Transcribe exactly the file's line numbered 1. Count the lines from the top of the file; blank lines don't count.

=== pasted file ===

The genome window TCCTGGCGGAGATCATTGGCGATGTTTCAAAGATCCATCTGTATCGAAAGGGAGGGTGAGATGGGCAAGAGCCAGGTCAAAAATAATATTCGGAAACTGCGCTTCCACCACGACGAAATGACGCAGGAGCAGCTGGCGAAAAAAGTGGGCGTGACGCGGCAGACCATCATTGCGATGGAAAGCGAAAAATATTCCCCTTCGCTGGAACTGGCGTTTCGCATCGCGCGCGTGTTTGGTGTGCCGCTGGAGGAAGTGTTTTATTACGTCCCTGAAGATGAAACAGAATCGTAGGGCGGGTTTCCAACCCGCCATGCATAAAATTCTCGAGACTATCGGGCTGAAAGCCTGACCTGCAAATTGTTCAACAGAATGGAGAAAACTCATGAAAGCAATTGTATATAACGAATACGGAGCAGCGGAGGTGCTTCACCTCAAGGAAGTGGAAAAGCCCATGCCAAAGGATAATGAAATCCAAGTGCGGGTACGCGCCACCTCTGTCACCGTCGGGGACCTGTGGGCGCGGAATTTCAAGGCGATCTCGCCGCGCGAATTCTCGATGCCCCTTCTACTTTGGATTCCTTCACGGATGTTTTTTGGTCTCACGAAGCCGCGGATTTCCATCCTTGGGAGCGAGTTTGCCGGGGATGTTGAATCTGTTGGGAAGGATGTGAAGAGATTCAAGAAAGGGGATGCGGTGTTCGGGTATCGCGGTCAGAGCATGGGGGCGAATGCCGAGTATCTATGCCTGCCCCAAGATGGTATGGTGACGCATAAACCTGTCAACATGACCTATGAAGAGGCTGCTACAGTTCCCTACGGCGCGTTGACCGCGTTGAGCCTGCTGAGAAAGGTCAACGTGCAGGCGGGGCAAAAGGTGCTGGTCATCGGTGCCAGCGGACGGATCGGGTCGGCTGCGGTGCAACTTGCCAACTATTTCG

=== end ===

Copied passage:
The genome window TCCTGGCGGAGATCATTGGCGATGTTTCAAAGATCCATCTGTATCGAAAGGGAGGGTGAGATGGGCAAGAGCCAGGTCAAAAATAATATTCGGAAACTGCGCTTCCACCACGACGAAATGACGCAGGAGCAGCTGGCGAAAAAAGTGGGCGTGACGCGGCAGACCATCATTGCGATGGAAAGCGAAAAATATTCCCCTTCGCTGGAACTGGCGTTTCGCATCGCGCGCGTGTTTGGTGTGCCGCTGGAGGAAGTGTTTTATTACGTCCCTGAAGATGAAACAGAATCGTAGGGCGGGTTTCCAACCCGCCATGCATAAAATTCTCGAGACTATCGGGCTGAAAGCCTGACCTGCAAATTGTTCAACAGAATGGAGAAAACTCATGAAAGCAATTGTATATAACGAATACGGAGCAGCGGAGGTGCTTCACCTCAAGGAAGTGGAAAAGCCCATGCCAAAGGATAATGAAATCCAAGTGCGGGTACGCGCCACCTCTGTCACCGTCGGGGACCTGTGGGCGCGGAATTTCAAGGCGATCTCGCCGCGCGAATTCTCGATGCCCCTTCTACTTTGGATTCCTTCACGGATGTTTTTTGGTCTCACGAAGCCGCGGATTTCCATCCTTGGGAGCGAGTTTGCCGGGGATGTTGAATCTGTTGGGAAGGATGTGAAGAGATTCAAGAAAGGGGATGCGGTGTTCGGGTATCGCGGTCAGAGCATGGGGGCGAATGCCGAGTATCTATGCCTGCCCCAAGATGGTATGGTGACGCATAAACCTGTCAACATGACCTATGAAGAGGCTGCTACAGTTCCCTACGGCGCGTTGACCGCGTTGAGCCTGCTGAGAAAGGTCAACGTGCAGGCGGGGCAAAAGGTGCTGGTCATCGGTGCCAGCGGACGGATCGGGTCGGCTGCGGTGCAACTTGCCAACTATTTCG